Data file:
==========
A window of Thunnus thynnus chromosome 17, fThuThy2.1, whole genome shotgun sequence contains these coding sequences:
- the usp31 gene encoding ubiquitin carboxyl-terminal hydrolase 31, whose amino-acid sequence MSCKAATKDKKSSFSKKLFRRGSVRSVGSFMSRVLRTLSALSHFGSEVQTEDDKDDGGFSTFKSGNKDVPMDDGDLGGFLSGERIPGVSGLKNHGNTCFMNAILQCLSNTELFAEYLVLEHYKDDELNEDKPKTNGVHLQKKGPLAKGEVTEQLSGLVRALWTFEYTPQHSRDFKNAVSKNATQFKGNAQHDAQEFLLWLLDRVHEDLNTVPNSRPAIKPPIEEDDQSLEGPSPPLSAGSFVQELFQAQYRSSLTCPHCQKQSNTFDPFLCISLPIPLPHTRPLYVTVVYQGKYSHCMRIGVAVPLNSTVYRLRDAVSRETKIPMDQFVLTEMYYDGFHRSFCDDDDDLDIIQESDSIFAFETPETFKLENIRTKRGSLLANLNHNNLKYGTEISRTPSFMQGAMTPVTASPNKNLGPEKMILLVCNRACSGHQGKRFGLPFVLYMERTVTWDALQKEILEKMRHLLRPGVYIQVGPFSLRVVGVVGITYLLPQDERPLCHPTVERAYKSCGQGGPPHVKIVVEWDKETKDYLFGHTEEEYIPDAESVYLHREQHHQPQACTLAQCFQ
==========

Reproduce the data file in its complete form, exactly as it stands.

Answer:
A window of Thunnus thynnus chromosome 17, fThuThy2.1, whole genome shotgun sequence contains these coding sequences:
- the usp31 gene encoding ubiquitin carboxyl-terminal hydrolase 31, whose amino-acid sequence MSCKAATKDKKSSFSKKLFRRGSVRSVGSFMSRVLRTLSALSHFGSEVQTEDDKDDGGFSTFKSGNKDVPMDDGDLGGFLSGERIPGVSGLKNHGNTCFMNAILQCLSNTELFAEYLVLEHYKDDELNEDKPKTNGVHLQKKGPLAKGEVTEQLSGLVRALWTFEYTPQHSRDFKNAVSKNATQFKGNAQHDAQEFLLWLLDRVHEDLNTVPNSRPAIKPPIEEDDQSLEGPSPPLSAGSFVQELFQAQYRSSLTCPHCQKQSNTFDPFLCISLPIPLPHTRPLYVTVVYQGKYSHCMRIGVAVPLNSTVYRLRDAVSRETKIPMDQFVLTEMYYDGFHRSFCDDDDDLDIIQESDSIFAFETPETFKLENIRTKRGSLLANLNHNNLKYGTEISRTPSFMQGAMTPVTASPNKNLGPEKMILLVCNRACSGHQGKRFGLPFVLYMERTVTWDALQKEILEKMRHLLRPGVYIQVGPFSLRVVGVVGITYLLPQDERPLCHPTVERAYKSCGQGGPPHVKIVVEWDKETKDYLFGHTEEEYIPDAESVYLHREQHHQPQACTLAQCFQ